Those Were the Days: A Salute to Joe Tooley


I’ve met many people in my life, but none compared to the energy that Mr. Joe Tooley generated every day. This guy was a walking generator that never slowed down! Joe had lost his parents at an early age, but he taught us that we could get a good education due to American freedoms.

He graduated from Baylor University then graduated from Baylor Medical Pharmacy School. Joe had always wanted to have his own pharmacy and, in 1935, bought Richard’s Drug Store, which was for sale. He encouraged us kids that worked for him to appreciate our ltfe and use it for good.

When I met Mr. Tooley, Richard’s Drug Store owner, I was twelve years old. His pharmacy was located in downtown Pampa., Texas.

I had an afternoon paper route, but it only took up an hour of my time each day. Mr. Tooley hired me to deliver drugstore “stuff” to his customers and shut-ins. I enjoyed riding my bike, because it got me out of his store doing the stocking.

His wife went by “Doty” and worked at the store, and they were very kind and shared their viewpoint on life with me. I found out that Joe was part Choctaw Indian, born in the Oklahoma Indian Territory in July 1907 (Oklahoma did not join the US until November 1907 .) Both of these people were small in stature. Joe was 5’3,” and Dorothy was only 4’9”. However, these two folks had enough energy for five people, and it was infectious; it gave lots of “get up and go” to the rest of us. He met Dorothy E Harper, born in Logan, Kansas, but grew up in Pampa and married her in 1932.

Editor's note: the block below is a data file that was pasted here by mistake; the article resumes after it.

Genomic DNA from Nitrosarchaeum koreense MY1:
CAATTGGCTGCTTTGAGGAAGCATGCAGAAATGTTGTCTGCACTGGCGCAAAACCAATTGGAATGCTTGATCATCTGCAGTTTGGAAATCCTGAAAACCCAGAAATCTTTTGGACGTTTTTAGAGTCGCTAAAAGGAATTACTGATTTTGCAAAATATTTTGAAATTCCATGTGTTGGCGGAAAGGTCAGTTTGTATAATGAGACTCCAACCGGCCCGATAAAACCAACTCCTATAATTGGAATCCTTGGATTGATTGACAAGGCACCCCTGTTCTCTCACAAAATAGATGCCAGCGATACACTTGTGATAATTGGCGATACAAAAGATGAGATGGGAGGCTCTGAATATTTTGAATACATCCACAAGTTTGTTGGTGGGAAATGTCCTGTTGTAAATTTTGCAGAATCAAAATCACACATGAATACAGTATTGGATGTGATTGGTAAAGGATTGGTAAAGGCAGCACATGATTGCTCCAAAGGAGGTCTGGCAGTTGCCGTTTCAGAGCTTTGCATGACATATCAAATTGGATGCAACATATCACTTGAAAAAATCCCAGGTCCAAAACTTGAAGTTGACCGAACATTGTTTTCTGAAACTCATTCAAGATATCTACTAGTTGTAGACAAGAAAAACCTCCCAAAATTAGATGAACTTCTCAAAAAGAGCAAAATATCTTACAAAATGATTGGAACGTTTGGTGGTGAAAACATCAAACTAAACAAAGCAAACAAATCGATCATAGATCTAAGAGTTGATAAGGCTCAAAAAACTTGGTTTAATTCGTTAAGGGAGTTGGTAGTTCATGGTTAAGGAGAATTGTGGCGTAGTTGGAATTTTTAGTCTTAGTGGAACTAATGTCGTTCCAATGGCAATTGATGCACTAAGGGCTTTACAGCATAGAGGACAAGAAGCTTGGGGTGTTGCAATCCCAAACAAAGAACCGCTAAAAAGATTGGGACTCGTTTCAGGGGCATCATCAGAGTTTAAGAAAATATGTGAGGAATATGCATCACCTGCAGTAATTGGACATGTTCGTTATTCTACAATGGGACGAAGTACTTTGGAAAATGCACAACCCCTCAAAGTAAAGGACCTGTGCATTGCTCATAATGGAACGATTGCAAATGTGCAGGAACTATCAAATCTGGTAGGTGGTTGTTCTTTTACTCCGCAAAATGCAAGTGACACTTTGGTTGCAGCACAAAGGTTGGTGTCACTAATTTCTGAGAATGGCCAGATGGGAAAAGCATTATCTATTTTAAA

Naturally, Joe practiced what he preached. If anybody needed a prescription and couldn’t afford it, He gave it to them and said to pay whatever they could. He also provided medical supplies such as crutches, wheelchairs, tape, gauze pads, etc.

Joe was also very active with the Lions Club. They had what was called “The Tail Twister!” His job was to find something about a member and make him admit to it and then “fine” him from $1 to $5. An example would be a member who forgot his wife’s birthday (paid $1 fine) to forgetting his wife’s wedding anniversary (fined $5). Joe had built this fund up to a reasonable amount, and the Lions used this money to help anyone in first through 12 grade that needed a pair of glasses or eye surgery.

Joe even became a board member of the Texas Eye Association. Another project the Lions Club had was going door to door selling brooms. The club used the money to build a nursing home in Panhandle.

Joe Tooley and his family were members of the First Methodist Church and very active in different capacities. They had two girls, Bette Jo and Melinda Kay. Bette Jo was head cheerleader in high school in 1955. Joe opened his store at the age of 26 and sold it 40 years later.

Joe and Doty loved the circus throughout their life. If ever one was close by, he and his family were there. He liked it so much that when he retired he and his wife moved to Gainesville, Texas, where the circus resided in the wintertime.

Joe passed away at the age of 76 in 1983. He was a wonderful mentor and example to all who knew him.